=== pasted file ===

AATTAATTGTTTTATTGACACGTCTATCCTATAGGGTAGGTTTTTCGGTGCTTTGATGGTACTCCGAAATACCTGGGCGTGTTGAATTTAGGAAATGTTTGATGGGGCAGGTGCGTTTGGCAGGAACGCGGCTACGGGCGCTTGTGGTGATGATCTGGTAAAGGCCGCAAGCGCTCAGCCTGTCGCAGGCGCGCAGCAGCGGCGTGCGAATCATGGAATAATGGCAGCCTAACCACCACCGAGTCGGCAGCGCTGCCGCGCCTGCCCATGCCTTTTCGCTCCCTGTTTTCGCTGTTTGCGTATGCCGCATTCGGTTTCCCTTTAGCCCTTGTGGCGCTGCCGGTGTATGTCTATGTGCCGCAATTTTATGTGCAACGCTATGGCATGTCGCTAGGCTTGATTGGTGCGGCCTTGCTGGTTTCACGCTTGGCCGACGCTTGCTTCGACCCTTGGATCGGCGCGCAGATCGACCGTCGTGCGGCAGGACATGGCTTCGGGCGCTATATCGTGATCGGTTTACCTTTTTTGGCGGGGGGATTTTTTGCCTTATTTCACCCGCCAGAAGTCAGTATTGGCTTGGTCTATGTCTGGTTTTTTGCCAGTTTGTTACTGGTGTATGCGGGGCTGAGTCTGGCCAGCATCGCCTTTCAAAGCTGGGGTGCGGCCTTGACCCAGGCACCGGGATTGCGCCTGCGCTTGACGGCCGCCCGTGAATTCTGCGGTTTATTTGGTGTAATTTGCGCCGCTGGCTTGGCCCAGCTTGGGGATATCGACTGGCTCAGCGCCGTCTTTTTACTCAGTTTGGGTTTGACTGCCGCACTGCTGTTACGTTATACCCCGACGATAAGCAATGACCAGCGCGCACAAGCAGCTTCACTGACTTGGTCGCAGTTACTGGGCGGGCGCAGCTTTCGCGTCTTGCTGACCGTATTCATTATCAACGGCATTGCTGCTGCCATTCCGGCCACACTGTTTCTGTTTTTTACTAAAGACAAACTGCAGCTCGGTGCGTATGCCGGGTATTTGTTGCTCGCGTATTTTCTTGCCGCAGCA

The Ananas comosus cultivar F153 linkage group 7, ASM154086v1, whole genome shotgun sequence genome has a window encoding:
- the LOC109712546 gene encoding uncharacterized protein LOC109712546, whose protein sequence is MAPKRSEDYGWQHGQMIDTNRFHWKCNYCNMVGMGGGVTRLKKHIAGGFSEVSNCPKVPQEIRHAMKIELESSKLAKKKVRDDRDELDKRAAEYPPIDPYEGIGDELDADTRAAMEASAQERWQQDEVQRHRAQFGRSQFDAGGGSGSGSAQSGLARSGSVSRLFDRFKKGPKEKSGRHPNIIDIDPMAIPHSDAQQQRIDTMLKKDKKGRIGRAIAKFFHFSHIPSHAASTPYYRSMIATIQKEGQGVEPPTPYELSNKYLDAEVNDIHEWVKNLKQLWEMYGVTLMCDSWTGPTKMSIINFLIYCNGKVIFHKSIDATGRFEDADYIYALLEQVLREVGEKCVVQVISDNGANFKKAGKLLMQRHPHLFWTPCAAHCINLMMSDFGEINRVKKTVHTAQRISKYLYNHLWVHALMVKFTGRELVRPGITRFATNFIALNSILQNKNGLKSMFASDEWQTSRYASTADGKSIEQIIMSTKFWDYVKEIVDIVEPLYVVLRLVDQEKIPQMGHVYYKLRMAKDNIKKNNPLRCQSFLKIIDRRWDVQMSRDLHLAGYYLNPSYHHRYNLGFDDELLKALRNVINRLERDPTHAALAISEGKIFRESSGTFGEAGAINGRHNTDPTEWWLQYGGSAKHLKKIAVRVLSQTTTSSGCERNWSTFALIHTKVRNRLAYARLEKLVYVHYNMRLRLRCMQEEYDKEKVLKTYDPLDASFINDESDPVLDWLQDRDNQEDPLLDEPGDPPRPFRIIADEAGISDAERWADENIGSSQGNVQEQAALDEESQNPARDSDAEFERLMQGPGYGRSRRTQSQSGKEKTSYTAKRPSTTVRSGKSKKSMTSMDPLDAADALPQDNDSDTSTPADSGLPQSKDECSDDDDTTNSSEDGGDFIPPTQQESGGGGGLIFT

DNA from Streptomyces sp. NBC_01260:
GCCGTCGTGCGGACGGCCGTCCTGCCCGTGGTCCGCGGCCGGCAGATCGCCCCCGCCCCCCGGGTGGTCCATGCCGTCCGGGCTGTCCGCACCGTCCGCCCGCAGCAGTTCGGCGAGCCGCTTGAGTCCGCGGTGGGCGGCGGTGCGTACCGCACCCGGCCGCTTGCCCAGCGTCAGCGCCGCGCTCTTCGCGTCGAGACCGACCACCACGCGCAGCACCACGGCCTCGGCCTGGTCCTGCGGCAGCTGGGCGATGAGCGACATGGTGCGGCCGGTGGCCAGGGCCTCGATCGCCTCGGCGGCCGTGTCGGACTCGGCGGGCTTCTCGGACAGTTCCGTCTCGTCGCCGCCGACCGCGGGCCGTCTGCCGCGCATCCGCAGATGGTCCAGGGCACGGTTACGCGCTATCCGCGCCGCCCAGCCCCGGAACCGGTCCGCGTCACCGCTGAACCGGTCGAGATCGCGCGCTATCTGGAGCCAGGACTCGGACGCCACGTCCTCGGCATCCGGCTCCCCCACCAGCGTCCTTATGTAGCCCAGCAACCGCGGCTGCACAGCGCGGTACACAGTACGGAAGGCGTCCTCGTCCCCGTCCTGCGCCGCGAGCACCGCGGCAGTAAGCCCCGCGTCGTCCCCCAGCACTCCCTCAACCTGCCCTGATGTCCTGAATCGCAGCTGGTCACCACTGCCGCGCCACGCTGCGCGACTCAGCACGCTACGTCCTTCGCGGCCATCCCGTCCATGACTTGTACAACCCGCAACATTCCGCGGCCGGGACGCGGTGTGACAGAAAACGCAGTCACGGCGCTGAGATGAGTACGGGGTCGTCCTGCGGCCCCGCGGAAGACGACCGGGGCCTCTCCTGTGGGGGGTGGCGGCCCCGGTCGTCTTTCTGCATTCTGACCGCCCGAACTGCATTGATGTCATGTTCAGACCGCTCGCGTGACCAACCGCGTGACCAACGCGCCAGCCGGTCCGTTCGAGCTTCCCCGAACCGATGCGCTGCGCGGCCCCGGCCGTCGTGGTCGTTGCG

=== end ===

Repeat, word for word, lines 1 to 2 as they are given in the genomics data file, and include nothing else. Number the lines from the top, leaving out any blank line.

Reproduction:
AATTAATTGTTTTATTGACACGTCTATCCTATAGGGTAGGTTTTTCGGTGCTTTGATGGTACTCCGAAATACCTGGGCGTGTTGAATTTAGGAAATGTTTGATGGGGCAGGTGCGTTTGGCAGGAACGCGGCTACGGGCGCTTGTGGTGATGATCTGGTAAAGGCCGCAAGCGCTCAGCCTGTCGCAGGCGCGCAGCAGCGGCGTGCGAATCATGGAATAATGGCAGCCTAACCACCACCGAGTCGGCAGCGCTGCCGCGCCTGCCCATGCCTTTTCGCTCCCTGTTTTCGCTGTTTGCGTATGCCGCATTCGGTTTCCCTTTAGCCCTTGTGGCGCTGCCGGTGTATGTCTATGTGCCGCAATTTTATGTGCAACGCTATGGCATGTCGCTAGGCTTGATTGGTGCGGCCTTGCTGGTTTCACGCTTGGCCGACGCTTGCTTCGACCCTTGGATCGGCGCGCAGATCGACCGTCGTGCGGCAGGACATGGCTTCGGGCGCTATATCGTGATCGGTTTACCTTTTTTGGCGGGGGGATTTTTTGCCTTATTTCACCCGCCAGAAGTCAGTATTGGCTTGGTCTATGTCTGGTTTTTTGCCAGTTTGTTACTGGTGTATGCGGGGCTGAGTCTGGCCAGCATCGCCTTTCAAAGCTGGGGTGCGGCCTTGACCCAGGCACCGGGATTGCGCCTGCGCTTGACGGCCGCCCGTGAATTCTGCGGTTTATTTGGTGTAATTTGCGCCGCTGGCTTGGCCCAGCTTGGGGATATCGACTGGCTCAGCGCCGTCTTTTTACTCAGTTTGGGTTTGACTGCCGCACTGCTGTTACGTTATACCCCGACGATAAGCAATGACCAGCGCGCACAAGCAGCTTCACTGACTTGGTCGCAGTTACTGGGCGGGCGCAGCTTTCGCGTCTTGCTGACCGTATTCATTATCAACGGCATTGCTGCTGCCATTCCGGCCACACTGTTTCTGTTTTTTACTAAAGACAAACTGCAGCTCGGTGCGTATGCCGGGTATTTGTTGCTCGCGTATTTTCTTGCCGCAGCA

The Ananas comosus cultivar F153 linkage group 7, ASM154086v1, whole genome shotgun sequence genome has a window encoding: